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Analogical reasoning and generalisation in children's science explanations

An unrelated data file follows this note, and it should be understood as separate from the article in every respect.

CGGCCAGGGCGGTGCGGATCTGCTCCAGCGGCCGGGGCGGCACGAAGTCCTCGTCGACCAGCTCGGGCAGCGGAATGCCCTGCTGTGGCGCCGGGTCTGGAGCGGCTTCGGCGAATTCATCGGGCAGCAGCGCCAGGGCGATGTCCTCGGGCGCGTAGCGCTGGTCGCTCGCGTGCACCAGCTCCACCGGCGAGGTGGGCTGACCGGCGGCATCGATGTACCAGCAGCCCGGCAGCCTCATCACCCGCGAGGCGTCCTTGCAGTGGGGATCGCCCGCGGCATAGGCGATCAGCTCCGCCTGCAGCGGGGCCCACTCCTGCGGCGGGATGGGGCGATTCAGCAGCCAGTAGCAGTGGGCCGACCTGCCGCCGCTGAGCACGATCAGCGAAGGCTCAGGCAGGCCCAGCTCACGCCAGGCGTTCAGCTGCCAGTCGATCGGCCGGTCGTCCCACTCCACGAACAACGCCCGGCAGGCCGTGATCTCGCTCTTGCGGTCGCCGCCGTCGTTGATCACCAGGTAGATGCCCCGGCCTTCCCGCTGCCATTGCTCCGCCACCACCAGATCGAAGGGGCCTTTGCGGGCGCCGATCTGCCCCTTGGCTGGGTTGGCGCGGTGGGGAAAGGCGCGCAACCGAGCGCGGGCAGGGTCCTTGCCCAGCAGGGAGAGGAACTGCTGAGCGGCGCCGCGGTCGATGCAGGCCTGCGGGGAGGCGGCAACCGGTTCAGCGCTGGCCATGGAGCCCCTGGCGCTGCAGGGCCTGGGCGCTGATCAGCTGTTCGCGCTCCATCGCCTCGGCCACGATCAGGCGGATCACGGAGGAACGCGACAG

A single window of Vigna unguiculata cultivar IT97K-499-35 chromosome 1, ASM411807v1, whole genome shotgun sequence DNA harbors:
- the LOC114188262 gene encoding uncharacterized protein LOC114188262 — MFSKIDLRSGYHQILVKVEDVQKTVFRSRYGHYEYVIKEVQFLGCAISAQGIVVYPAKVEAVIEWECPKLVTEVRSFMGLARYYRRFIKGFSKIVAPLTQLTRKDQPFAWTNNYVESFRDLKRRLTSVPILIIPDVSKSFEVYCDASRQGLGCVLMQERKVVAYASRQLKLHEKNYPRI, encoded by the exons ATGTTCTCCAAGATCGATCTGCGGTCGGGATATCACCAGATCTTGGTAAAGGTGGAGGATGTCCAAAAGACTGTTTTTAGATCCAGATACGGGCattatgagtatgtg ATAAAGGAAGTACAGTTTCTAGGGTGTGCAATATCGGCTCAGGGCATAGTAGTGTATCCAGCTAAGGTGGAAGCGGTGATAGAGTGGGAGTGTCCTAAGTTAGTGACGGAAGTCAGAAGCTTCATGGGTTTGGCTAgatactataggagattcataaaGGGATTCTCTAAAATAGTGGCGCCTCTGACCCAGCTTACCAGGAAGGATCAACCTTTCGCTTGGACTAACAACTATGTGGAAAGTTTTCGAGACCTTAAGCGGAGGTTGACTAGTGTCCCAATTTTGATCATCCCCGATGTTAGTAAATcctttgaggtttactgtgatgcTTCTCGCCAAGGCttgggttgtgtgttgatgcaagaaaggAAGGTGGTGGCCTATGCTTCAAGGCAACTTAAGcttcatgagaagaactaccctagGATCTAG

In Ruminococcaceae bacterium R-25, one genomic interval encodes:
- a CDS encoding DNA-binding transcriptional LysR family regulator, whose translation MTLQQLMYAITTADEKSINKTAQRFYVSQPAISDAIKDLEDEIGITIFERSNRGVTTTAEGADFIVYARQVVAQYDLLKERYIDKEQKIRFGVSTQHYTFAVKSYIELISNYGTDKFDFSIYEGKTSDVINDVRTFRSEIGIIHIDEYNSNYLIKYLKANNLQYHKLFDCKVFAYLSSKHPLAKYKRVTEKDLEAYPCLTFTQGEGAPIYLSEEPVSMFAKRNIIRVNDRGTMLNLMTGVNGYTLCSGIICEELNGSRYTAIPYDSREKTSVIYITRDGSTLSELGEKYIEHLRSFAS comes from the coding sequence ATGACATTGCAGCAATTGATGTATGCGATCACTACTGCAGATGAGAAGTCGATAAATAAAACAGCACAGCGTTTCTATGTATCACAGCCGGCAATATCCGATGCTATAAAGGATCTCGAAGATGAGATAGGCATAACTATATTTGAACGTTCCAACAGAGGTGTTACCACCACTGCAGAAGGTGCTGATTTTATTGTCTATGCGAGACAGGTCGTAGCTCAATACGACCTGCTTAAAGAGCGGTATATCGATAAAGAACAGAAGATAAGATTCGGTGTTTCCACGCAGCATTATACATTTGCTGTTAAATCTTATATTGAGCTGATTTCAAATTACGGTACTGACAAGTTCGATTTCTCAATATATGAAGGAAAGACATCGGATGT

£7,458, British Academy. 1/03/08 → 31/08/08. Education rests on learners' ability to derive broad knowledge from specific experiences, but how such generalisation occurs is poorly understood. This project explored how far generalisation in children's ideas about physical state changes could be accounted for by a theoretical framework derived from Karmiloff-Smith's Representational Redescription (RR) model, under which concepts are built up from concrete activities, especially when connections between experiences are highlighted by others. Methods Children aged 7 to 9 years were asked to describe events in a video depicting ice melting (the physical state change most commonly encountered and referred to). They then viewed further videos of melting, freezing, evaporation and condensation (accompanied by prompts about heat for half the sample), and were asked to both describe and compare these. Findings In line with prediction, descriptions of melting were more elaborate and general in tone than those of freezing, whilst accurate descriptions of evaporation and condensation were rare. Phrases used to describe melting were also more likely to recur. Children who were prompted were more likely to mention heat as a factor linking videos. Taken overall, whilst other theories might be capable of explaining some elements of the data, the RR-based framework is the only obvious candidate capable of accounting for both the evident effects of concrete experience on degree of explicit generalisation and the apparent role of external cuing of connections in extending those effects. Given the 'proof of concept' nature of this project, though, more research is needed to establish the applicability of the framework more certainly.
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